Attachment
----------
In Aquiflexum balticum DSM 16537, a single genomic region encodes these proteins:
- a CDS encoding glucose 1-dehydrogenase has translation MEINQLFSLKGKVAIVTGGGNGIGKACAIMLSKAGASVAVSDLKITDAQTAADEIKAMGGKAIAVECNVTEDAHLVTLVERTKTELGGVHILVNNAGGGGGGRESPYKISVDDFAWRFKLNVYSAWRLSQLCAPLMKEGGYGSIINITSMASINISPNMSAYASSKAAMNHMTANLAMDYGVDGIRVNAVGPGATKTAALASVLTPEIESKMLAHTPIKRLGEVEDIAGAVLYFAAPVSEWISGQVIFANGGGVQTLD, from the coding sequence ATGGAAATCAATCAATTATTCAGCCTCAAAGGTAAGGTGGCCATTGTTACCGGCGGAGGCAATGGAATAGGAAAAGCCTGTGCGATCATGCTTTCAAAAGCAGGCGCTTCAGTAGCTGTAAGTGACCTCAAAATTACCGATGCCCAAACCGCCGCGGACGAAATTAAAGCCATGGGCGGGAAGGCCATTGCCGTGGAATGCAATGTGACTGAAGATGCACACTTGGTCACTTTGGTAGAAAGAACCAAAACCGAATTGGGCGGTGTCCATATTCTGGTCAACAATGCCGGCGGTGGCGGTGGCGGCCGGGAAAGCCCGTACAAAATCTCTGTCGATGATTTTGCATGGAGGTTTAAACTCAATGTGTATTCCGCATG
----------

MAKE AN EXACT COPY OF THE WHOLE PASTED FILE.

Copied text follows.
In Aquiflexum balticum DSM 16537, a single genomic region encodes these proteins:
- a CDS encoding glucose 1-dehydrogenase has translation MEINQLFSLKGKVAIVTGGGNGIGKACAIMLSKAGASVAVSDLKITDAQTAADEIKAMGGKAIAVECNVTEDAHLVTLVERTKTELGGVHILVNNAGGGGGGRESPYKISVDDFAWRFKLNVYSAWRLSQLCAPLMKEGGYGSIINITSMASINISPNMSAYASSKAAMNHMTANLAMDYGVDGIRVNAVGPGATKTAALASVLTPEIESKMLAHTPIKRLGEVEDIAGAVLYFAAPVSEWISGQVIFANGGGVQTLD, from the coding sequence ATGGAAATCAATCAATTATTCAGCCTCAAAGGTAAGGTGGCCATTGTTACCGGCGGAGGCAATGGAATAGGAAAAGCCTGTGCGATCATGCTTTCAAAAGCAGGCGCTTCAGTAGCTGTAAGTGACCTCAAAATTACCGATGCCCAAACCGCCGCGGACGAAATTAAAGCCATGGGCGGGAAGGCCATTGCCGTGGAATGCAATGTGACTGAAGATGCACACTTGGTCACTTTGGTAGAAAGAACCAAAACCGAATTGGGCGGTGTCCATATTCTGGTCAACAATGCCGGCGGTGGCGGTGGCGGCCGGGAAAGCCCGTACAAAATCTCTGTCGATGATTTTGCATGGAGGTTTAAACTCAATGTGTATTCCGCATG